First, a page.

MINOR LEAGUE NOTEBOOK / MIKE DiGIOVANNA : Drinkwater Makes a Smooth Landing in Padres’ Organization

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A video of Cypress College’s 1991 State championship-game victory over Sacramento City should bring a smile to Sean Drinkwater’s face, but all the former Charger shortstop can do when he sees the tape is wince.

There, on the fringe of the human pile sparked by Troy Babbitt’s 11th-inning, game-winning home run, is Drinkwater, trying to walk but collapsing to the ground on his gimpy left leg.

Like all his teammates on the bench, Drinkwater leaped out of the dugout after Babbitt’s homer gave Cypress an 8-7 victory. But Drinkwater was the only one whose left leg made a crash landing.


As far as he can tell, Drinkwater didn’t fall on a bat or ball or teammate’s foot. But when he landed awkwardly, he completely blew out his knee, tearing the anterior cruciate and medial collateral ligaments.

So much for the celebration.

“It was a freak thing, really bizarre,” said Drinkwater, who is now playing shortstop for the San Diego Padres’ short-season Class-A team at Spokane, Wash. “On the video, you can see me falling to the ground and barely getting up. It’s pretty ugly. I try not to watch it too often.”

The Chicago Cubs apparently never watched it or heard about it. They picked Drinkwater in the 11th round of the draft a few days later, but once they discovered Drinkwater was to undergo reconstructive surgery, they made no attempts to sign him.

Drinkwater, a 1989 El Toro High School graduate and Times all-county selection, was crushed. His heart had been set on playing professional baseball, so much so that he didn’t bother signing a letter of intent to a four-year college.

“I thought I was ready to sign (a pro contract),” said Drinkwater, who hit .320 with nine homers and 55 runs batted in in 1991 for Cypress. “That killed me, but I guess all things happen for a reason.”

Drinkwater was pleasantly surprised when North Carolina State, which had recruited him lightly, offered a baseball scholarship that summer. He jumped at it, but this time the landing was much smoother.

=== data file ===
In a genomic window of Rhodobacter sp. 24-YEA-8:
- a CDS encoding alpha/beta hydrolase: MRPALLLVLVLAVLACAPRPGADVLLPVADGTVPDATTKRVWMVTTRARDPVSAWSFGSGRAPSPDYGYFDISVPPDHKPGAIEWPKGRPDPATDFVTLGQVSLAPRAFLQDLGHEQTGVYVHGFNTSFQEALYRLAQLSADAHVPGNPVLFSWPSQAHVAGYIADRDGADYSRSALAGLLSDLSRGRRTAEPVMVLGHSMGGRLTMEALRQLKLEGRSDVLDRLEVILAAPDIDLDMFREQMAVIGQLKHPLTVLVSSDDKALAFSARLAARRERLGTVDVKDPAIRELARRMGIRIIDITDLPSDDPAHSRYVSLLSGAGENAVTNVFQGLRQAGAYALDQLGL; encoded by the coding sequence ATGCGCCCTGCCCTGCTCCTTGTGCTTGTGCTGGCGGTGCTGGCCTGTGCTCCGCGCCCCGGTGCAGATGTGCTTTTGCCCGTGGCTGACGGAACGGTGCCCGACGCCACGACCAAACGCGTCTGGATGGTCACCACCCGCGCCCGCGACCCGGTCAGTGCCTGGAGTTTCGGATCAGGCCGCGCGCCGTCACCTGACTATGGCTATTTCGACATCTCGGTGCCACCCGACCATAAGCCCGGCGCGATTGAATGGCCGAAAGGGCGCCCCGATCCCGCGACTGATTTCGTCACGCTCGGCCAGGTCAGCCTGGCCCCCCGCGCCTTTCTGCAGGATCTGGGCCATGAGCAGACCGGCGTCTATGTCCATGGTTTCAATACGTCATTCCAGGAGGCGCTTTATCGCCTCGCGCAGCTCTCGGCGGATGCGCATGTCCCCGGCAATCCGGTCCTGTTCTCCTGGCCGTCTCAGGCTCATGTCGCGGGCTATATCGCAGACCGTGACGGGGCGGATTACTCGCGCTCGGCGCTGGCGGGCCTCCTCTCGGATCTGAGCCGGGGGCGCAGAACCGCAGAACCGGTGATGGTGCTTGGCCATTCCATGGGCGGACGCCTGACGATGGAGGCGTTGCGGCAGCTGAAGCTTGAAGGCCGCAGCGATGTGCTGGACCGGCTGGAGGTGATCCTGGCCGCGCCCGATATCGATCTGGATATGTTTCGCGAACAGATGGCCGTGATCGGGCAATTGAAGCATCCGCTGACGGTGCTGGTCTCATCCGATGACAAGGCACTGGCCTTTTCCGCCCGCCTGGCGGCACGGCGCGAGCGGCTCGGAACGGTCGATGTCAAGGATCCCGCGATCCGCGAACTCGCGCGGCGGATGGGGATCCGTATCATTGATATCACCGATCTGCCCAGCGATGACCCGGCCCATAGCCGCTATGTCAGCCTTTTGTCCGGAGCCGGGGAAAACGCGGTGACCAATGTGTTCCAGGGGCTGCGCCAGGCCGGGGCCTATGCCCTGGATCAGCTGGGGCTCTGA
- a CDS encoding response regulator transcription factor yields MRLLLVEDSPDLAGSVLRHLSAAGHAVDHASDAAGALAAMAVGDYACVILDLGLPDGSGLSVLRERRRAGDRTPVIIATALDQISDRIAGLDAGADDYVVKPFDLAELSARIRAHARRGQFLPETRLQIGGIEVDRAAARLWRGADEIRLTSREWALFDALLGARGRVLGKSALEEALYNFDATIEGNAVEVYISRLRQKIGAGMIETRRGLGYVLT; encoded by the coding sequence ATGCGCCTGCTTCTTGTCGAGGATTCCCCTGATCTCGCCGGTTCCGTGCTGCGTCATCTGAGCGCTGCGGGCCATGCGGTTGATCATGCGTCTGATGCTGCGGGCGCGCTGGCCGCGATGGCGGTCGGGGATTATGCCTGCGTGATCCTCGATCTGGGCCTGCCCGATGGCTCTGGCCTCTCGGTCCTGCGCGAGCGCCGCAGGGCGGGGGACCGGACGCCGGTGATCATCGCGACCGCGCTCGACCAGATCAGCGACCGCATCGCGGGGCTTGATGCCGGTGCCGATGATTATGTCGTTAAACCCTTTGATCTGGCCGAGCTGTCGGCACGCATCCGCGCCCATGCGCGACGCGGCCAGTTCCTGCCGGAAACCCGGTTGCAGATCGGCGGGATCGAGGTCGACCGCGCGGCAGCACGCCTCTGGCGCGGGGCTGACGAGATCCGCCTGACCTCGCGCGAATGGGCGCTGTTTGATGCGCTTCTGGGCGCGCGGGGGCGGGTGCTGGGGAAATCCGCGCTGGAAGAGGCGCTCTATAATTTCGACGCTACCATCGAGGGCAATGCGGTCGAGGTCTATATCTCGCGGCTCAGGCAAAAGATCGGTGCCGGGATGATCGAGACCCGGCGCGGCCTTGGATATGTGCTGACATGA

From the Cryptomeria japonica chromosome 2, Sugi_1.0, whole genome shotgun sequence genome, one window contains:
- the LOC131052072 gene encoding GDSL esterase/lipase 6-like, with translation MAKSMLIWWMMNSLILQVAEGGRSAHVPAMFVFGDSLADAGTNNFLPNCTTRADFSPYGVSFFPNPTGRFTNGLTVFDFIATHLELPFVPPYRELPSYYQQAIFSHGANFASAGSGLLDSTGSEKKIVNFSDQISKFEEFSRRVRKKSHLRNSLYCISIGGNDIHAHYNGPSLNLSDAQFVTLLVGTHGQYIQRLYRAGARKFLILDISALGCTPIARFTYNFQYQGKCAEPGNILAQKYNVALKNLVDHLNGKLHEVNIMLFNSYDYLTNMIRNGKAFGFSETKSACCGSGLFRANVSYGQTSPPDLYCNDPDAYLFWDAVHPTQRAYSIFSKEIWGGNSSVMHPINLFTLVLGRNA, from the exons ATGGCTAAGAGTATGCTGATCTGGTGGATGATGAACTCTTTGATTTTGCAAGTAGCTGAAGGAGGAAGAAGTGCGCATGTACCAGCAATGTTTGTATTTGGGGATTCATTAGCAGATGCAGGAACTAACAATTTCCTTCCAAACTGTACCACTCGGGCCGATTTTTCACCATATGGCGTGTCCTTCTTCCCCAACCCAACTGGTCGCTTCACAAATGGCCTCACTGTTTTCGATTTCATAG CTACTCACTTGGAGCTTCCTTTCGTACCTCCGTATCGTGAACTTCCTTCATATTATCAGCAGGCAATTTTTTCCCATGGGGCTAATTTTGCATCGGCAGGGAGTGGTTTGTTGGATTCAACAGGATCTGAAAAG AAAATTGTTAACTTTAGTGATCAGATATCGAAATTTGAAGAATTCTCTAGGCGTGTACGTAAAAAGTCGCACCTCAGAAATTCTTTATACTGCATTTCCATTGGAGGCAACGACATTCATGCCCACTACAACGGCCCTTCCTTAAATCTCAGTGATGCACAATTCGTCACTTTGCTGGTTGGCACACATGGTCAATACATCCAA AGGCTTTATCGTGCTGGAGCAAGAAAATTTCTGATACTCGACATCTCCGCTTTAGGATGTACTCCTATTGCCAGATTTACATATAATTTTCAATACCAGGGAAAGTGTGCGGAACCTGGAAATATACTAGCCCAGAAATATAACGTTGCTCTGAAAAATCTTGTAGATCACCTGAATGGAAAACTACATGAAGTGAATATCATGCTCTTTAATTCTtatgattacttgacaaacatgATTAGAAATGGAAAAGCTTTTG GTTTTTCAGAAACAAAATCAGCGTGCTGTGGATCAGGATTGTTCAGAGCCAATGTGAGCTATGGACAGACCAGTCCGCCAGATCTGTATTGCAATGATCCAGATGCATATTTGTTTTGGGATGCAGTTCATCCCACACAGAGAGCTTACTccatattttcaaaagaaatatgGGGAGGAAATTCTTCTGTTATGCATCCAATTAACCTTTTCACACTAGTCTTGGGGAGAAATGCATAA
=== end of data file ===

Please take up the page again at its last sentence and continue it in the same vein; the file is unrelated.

Drinkwater spent most of the fall semester rehabilitating his knee at North Carolina State, and by February he was the Wolfpack’s starting shortstop. He batted .335 with five homers and 40 RBIs and was a first-team, All-Atlantic Coast Conference selection.

The Wolfpack reached the NCAA tournament but lasted only three games in the East Regional before being eliminated by Miami.

“North Carolina State really took a chance and stuck with me,” said Drinkwater, who attended Texas A&M; in 1989-90 but transferred to Cypress because he didn’t feel he’d get much playing time with the Aggies. “I feel real lucky. If they didn’t give me a scholarship, who knows what would have happened?”

The Padres took Drinkwater in the 17th round in June, and the 6-foot-3, 195-pounder is off to a good offensive start, batting .315 with nine doubles and 20 RBIs in 36 games.

But he’s been in a horrendous defensive slump, committing 20 errors. That’s six more than he made the entire season at North Carolina State.

“One night I pick a grounder up and throw it away, the next I can’t even pick it up,” Drinkwater said. “I’ve never had problems fielding before, and I don’t really know what to do. I’ve been coming out early, taking extra grounders. It’s like a hitting slump--I just have to work myself out of it.”


Good company: Craig Paquette hasn’t played an inning with the Oakland Athletics, and the former Rancho Alamitos High and Golden West College standout hasn’t had a triple-A at-bat in his four professional seasons.

But if you thumb through the A’s media guide, you will find his biography right alongside those of Rickey Henderson, Jose Canseco, Mark McGwire and the rest of the 1992 A’s.

How’s that? Paquette is on Oakland’s 40-man, major-league roster, quite an achievement for a player in double-A, and an indication of what the organization thinks of him. The A’s protected him after last season so another team couldn’t pick him up in the Rule V draft.

“That tells me they’re interested in me,” Paquette said. “They’ve told me I’m their third baseman of the future, and that really built my confidence up.”

It shows. Paquette, who had shoulder surgery in January, 1991, and missed about two months of last season, is having a solid season at double-A Huntsville, Ala., batting .261 with 16 doubles, 15 home runs and 59 RBIs in 87 games. He had only eight homers in 102 games at Huntsville last season.

“After surgery last year, I couldn’t lift weights and had no upper-body strength,” said Paquette, an eighth-round pick of the A’s in 1989. “I didn’t lose my swing; I just lost the power. But I worked pretty hard on the weights this off-season, and I’m pretty much 100% now.”


Oaks’ lumber: Outfielder Marty Cordova, who played at Orange Coast College in 1989, is having a most valuable player-type season for the Class-A Visalia Oaks, batting .326 with 21 doubles, 20 home runs and 92 RBIs for the Minnesota Twins’ affiliate.

But he’s not about to clear room on his mantel for the trophy.

“The season isn’t over, so I haven’t had a good season yet,” Cordova recently told the Fresno Bee. “And even if I have a good year, it’s only one year. It takes a lot more than that to make it.”

Cordova should know. He hasn’t risen higher than Class-A in four pro seasons, and he hit only .212 with seven homers and 19 RBIs in an injury plagued 1991 season at Visalia. He hit .216 with seven homers and 25 RBIs at Class-A Kenosha, Wis., in 1990 but made a breakthrough this season.

“He possesses a major league tool that you can’t teach, and that’s bat speed,” Visalia Manager Steve Liddle said. “But he never came to spring training in baseball shape. It’s a year-round job, and it took two years for Marty to realize that.”

Sean Drinkwater